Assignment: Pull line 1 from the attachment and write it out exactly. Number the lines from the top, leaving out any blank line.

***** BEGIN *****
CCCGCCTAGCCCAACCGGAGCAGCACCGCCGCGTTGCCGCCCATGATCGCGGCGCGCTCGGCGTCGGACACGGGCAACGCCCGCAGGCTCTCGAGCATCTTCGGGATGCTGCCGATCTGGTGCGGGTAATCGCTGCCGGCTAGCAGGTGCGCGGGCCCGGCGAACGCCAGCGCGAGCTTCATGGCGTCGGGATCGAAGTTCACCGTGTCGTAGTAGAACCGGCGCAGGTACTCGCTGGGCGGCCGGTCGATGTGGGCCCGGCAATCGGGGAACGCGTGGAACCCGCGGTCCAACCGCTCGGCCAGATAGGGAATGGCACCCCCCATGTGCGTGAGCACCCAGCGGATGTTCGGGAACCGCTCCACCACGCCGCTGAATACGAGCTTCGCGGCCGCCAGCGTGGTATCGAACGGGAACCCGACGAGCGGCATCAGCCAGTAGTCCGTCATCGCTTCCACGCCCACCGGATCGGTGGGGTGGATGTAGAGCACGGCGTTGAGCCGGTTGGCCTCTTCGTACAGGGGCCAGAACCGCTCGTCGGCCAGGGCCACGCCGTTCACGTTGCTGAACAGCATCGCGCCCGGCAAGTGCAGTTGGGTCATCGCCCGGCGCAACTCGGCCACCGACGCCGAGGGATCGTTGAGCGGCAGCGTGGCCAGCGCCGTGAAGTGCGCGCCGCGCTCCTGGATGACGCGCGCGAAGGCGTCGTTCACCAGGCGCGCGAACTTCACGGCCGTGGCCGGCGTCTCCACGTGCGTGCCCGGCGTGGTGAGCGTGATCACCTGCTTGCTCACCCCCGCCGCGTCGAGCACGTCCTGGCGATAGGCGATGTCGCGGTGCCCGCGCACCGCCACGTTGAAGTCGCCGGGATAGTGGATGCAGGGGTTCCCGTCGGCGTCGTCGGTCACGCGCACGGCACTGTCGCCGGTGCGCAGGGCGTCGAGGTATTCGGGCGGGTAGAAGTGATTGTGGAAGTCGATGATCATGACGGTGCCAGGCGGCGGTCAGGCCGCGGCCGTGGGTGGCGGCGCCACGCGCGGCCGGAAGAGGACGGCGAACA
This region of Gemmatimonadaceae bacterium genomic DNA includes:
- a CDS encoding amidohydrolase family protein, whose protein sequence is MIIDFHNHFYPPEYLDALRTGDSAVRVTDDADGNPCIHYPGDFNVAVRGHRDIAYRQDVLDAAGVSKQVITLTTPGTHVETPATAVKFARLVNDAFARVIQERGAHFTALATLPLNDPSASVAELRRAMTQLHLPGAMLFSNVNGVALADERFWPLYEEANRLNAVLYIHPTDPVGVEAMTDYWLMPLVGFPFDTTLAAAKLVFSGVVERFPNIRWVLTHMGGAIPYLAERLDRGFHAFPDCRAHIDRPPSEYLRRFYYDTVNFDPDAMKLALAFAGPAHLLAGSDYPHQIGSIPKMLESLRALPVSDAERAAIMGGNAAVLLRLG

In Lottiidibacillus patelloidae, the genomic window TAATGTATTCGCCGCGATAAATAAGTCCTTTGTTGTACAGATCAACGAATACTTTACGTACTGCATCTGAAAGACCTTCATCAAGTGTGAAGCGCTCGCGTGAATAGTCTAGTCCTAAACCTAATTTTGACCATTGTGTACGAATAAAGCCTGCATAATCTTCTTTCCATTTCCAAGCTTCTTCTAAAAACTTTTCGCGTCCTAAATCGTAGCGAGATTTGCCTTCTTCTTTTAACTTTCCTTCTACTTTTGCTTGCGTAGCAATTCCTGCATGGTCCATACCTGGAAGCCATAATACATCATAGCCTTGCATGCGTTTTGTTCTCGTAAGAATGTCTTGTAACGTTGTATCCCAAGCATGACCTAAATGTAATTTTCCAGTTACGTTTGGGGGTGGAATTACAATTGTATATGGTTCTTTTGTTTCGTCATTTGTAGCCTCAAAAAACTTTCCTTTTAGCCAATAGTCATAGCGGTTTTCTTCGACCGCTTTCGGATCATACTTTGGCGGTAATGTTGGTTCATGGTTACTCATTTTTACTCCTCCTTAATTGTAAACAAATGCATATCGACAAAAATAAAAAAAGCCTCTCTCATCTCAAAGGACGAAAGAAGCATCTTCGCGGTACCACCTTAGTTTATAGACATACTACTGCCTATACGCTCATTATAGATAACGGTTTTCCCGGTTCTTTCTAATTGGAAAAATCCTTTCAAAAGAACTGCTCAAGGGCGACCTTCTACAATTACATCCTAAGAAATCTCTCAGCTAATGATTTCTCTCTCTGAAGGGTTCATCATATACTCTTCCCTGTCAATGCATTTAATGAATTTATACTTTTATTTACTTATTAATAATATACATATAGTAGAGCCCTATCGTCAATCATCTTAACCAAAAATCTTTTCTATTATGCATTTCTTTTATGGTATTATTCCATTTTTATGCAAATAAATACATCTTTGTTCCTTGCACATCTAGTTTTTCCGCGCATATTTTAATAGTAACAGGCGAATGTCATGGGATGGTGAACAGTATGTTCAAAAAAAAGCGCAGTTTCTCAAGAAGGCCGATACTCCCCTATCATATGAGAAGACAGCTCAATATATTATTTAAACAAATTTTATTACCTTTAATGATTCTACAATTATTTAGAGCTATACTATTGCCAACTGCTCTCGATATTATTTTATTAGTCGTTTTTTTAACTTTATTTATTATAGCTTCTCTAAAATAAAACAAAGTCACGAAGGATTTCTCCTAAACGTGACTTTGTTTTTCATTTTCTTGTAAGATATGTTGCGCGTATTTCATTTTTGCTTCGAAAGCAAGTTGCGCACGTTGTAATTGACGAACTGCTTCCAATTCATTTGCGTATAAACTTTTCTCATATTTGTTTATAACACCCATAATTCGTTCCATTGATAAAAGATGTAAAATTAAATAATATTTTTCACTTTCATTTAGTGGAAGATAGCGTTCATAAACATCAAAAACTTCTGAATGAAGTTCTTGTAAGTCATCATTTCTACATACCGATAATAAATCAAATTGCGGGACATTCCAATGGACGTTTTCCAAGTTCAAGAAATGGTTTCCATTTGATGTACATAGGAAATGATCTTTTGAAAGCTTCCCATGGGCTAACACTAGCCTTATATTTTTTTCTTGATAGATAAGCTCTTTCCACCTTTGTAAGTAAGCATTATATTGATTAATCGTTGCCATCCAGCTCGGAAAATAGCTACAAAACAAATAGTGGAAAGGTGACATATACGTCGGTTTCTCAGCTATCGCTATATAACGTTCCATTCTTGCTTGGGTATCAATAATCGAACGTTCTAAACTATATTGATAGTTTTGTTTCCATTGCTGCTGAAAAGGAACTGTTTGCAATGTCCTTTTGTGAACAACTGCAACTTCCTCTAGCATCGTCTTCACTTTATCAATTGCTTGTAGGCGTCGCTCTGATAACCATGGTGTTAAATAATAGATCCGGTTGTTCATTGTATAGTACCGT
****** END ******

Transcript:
CCCGCCTAGCCCAACCGGAGCAGCACCGCCGCGTTGCCGCCCATGATCGCGGCGCGCTCGGCGTCGGACACGGGCAACGCCCGCAGGCTCTCGAGCATCTTCGGGATGCTGCCGATCTGGTGCGGGTAATCGCTGCCGGCTAGCAGGTGCGCGGGCCCGGCGAACGCCAGCGCGAGCTTCATGGCGTCGGGATCGAAGTTCACCGTGTCGTAGTAGAACCGGCGCAGGTACTCGCTGGGCGGCCGGTCGATGTGGGCCCGGCAATCGGGGAACGCGTGGAACCCGCGGTCCAACCGCTCGGCCAGATAGGGAATGGCACCCCCCATGTGCGTGAGCACCCAGCGGATGTTCGGGAACCGCTCCACCACGCCGCTGAATACGAGCTTCGCGGCCGCCAGCGTGGTATCGAACGGGAACCCGACGAGCGGCATCAGCCAGTAGTCCGTCATCGCTTCCACGCCCACCGGATCGGTGGGGTGGATGTAGAGCACGGCGTTGAGCCGGTTGGCCTCTTCGTACAGGGGCCAGAACCGCTCGTCGGCCAGGGCCACGCCGTTCACGTTGCTGAACAGCATCGCGCCCGGCAAGTGCAGTTGGGTCATCGCCCGGCGCAACTCGGCCACCGACGCCGAGGGATCGTTGAGCGGCAGCGTGGCCAGCGCCGTGAAGTGCGCGCCGCGCTCCTGGATGACGCGCGCGAAGGCGTCGTTCACCAGGCGCGCGAACTTCACGGCCGTGGCCGGCGTCTCCACGTGCGTGCCCGGCGTGGTGAGCGTGATCACCTGCTTGCTCACCCCCGCCGCGTCGAGCACGTCCTGGCGATAGGCGATGTCGCGGTGCCCGCGCACCGCCACGTTGAAGTCGCCGGGATAGTGGATGCAGGGGTTCCCGTCGGCGTCGTCGGTCACGCGCACGGCACTGTCGCCGGTGCGCAGGGCGTCGAGGTATTCGGGCGGGTAGAAGTGATTGTGGAAGTCGATGATCATGACGGTGCCAGGCGGCGGTCAGGCCGCGGCCGTGGGTGGCGGCGCCACGCGCGGCCGGAAGAGGACGGCGAACA